Editor's note: This story first appeared in the July-August 2022 issue of Offshore magazine. Click here to view the full issue.
By Mark J. Kaiser * Center for Energy Studies, Louisiana State University
In 2021, the shallow-water Gulf of Mexico produced 23.4 million barrels of oil and 113 billion cubic feet of gas, production levels last seen in the late 1950s. Both oil and gas are long on their decline curves and any reversal via new discoveries is highly unlikely. Although these decline curves may flatten in the near-term with sustained higher oil and gas prices, they will quickly return to their downward trajectories when prices return to their long-run average.
This four-part series reviews the shallow-water Gulf of Mexico decommissioning market and the expected decommissioning cost of operations across each of the main stages of operations based on data collected and evaluated from the Bureau of Safety and Environmental Enforcement (BSEE).
In this first part, we begin by summarizing shallow-water production and decommissioning activity in water depth less than 122 m (400 ft), and then estimate the size of the decommissioning market.
In subsequent parts, decommissioning cost statistics and cost functions will be evaluated for well plugging and abandonment, structure removal, and pipeline decommissioning.
The shallow-water Gulf has been written off before, and at current levels of decommissioning, it will take 20 years before inventories are cleared. The end is nigh, but 20 years is a long time.
From 1947-2021, the Gulf of Mexico produced 23.1 billion barrels (Bbbl) of oil and 190 trillion cubic feet (Tcf) of gas, or about 55 billion barrels oil equivalent (Bboe).
The shallow-water Gulf of Mexico in water depth less than 122 m (400 ft) has contributed over half of the cumulative oil and nearly 85 percent of the natural gas produced during this period, 12.3 Bbbl of oil and 160 Tcf of gas, or about 71 percent total boe production.
In 2021, the shallow water Gulf of Mexico produced 23.4 million barrels (MMbbl) of oil and 113 billion cubic feet (Bcf) of gas, production levels last seen in the late 1950s.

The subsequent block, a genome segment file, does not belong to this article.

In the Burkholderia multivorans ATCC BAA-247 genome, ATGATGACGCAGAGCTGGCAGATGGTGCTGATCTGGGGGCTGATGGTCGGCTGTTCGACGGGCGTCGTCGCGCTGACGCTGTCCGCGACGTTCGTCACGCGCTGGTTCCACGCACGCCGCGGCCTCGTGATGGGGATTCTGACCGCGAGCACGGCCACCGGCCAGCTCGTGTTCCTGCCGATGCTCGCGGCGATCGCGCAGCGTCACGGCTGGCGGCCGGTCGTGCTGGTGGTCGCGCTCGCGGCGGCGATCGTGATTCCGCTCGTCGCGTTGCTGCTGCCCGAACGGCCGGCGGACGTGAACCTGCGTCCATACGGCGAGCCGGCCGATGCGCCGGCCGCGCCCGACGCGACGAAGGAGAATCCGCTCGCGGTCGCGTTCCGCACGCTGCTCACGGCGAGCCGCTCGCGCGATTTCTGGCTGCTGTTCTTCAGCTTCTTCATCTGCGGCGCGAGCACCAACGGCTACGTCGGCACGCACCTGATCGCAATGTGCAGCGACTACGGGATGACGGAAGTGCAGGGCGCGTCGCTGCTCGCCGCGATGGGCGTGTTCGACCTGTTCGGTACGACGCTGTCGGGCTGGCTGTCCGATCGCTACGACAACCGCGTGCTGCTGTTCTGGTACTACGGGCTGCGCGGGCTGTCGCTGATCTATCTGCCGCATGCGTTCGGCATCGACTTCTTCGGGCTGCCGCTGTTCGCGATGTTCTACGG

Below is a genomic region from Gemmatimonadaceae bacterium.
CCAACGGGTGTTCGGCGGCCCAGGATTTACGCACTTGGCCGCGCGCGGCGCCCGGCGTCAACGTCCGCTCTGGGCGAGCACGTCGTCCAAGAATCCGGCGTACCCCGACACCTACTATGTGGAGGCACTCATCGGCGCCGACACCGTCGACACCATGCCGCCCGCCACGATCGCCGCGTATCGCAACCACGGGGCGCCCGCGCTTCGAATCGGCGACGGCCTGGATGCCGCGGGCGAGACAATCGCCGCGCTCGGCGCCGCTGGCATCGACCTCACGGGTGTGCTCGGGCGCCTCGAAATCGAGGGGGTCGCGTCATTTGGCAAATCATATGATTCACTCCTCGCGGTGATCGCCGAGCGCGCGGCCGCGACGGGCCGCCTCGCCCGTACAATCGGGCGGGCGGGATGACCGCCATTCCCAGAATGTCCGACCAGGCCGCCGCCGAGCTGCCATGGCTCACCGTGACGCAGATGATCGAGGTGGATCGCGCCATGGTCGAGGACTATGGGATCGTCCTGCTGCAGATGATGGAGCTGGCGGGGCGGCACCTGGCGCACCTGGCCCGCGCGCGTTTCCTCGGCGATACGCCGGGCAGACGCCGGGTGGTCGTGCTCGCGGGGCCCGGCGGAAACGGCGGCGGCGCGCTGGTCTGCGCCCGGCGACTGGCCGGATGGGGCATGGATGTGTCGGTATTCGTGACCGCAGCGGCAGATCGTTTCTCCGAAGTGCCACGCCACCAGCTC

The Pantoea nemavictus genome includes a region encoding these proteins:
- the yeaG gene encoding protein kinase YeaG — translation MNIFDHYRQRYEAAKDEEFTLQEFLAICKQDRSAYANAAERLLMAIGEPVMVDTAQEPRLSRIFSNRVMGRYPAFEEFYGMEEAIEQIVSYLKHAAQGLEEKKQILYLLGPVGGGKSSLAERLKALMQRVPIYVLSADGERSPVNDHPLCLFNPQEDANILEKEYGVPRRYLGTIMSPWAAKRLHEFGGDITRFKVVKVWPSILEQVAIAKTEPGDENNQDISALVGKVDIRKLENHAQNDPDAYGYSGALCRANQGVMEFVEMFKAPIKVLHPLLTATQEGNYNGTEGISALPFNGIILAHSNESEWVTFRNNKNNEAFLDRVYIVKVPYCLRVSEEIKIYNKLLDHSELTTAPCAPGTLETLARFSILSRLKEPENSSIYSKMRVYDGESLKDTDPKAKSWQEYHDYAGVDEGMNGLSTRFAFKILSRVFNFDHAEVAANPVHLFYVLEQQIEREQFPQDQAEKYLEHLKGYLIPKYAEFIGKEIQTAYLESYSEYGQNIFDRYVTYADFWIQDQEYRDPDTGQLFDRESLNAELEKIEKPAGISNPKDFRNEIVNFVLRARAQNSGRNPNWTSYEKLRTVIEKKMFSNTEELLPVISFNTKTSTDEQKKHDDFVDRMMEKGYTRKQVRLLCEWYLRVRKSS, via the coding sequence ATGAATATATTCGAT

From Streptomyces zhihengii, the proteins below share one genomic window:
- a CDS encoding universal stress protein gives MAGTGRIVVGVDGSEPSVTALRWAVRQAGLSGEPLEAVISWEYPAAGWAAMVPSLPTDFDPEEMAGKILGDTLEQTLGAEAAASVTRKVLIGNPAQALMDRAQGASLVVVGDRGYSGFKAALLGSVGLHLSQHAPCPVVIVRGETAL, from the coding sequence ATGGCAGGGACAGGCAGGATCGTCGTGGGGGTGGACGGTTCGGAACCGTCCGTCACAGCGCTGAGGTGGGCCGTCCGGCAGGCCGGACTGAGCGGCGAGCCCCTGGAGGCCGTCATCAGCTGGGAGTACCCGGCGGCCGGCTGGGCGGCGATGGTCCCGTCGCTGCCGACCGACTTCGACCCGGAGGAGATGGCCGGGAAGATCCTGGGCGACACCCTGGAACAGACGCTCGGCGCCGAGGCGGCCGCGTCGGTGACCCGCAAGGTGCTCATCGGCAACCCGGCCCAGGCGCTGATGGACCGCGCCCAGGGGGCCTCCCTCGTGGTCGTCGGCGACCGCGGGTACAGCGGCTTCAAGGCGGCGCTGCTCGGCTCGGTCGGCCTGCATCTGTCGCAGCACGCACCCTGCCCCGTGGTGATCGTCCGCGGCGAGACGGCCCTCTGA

About six percent of the Gulf’s oil production and 23% of its gas production in 2021 came from shallow water.
Unlike deepwater oil production, there were no significant Covid-related impacts in 2020-21, and the downward sloping oil and gas trendlines did not noticeably change their descent profiles.
One would expect an uptick in wells spud and production in 2022-23 if prices remain high, and the persistent downward trend will be relaxed somewhat, but percentage changes will be small.
Most gas production in the Gulf is in shallow water, and as shallow-water production declines, total production in the Gulf of Mexico has followed.
Plug and abandonment activity
Since 1947, a total of 46,530 wells have been spud in the shallow water Gulf of Mexico, 34,206 wells have been permanently abandoned, and 4,421 wells have been temporarily abandoned (TA), leaving an active inventory of 7,903 wells circa 2022.
Of the 7,903 active wells circa 2022, about 20% are currently producing (1,624 producing wells). Average wellbore production during 2021 was 24,015 boe/well, or 66 boepd/well.
About two-thirds of active wells are in water depth less than 200 ft and about one in five wells are producing.
From 2016-21, permanent abandonments have outpaced spud wells by about 5:1, slightly greater in <200 ft and slightly less in 200-400 ft water depths.
Structure decommissioning activity
A total of 6,944 structures have been installed in shallow water and 5,311 structures removed up through 2021, leaving an active inventory of 1,633 structures circa 2022.
The number of producing wells and active structures are about the same, so average structure production during 2021 was also about 66 boe/day per structure.
From 2017-21, 120 caissons and well protectors and 262 fixed platforms were removed, 383 structures total, or about 76 structures per year. A total of five new structures were installed during the period.
Using BSEE decommissioning cost estimates based on operator-reported data, the shallow-water Gulf of Mexico decommissioning market is valued at about $6.3 billion circa 2022.
Well abandonment accounts for over half the market ($3.4 billion) followed by structure removal operations ($2 billion) at about one-third total market size.
Combined, wells and structures account for 84% ($5.4 billion) of the estimated total $6.2 billion decommissioning cost. Pipeline decommissioning contributes about 10% and site clearance and verification 3% of total cost.
About one-third of decommissioning expenditures are expected to occur in each of the three water depth categories, <30 m, 30-60 m, and 61-122 m.
Average decommissioning cost
Broken out by well status, the 3,712 completed well inventory circa 2022 is expected to cost $2.6 billion and the 2,744 TA wells are expected to cost $840 million to plug and abandon.
On average, across all shallow-water depths, the cost is about $609,000 for completed wells and $306,000 for TA wells.
The majority of structure decommissioning costs is associated with fixed platforms. The 397 shallow-water caissons circa 2022 are expected to contribute $149 million out of a $2-billion work program, or about 7%, with the rest of the cost associated with fixed platforms.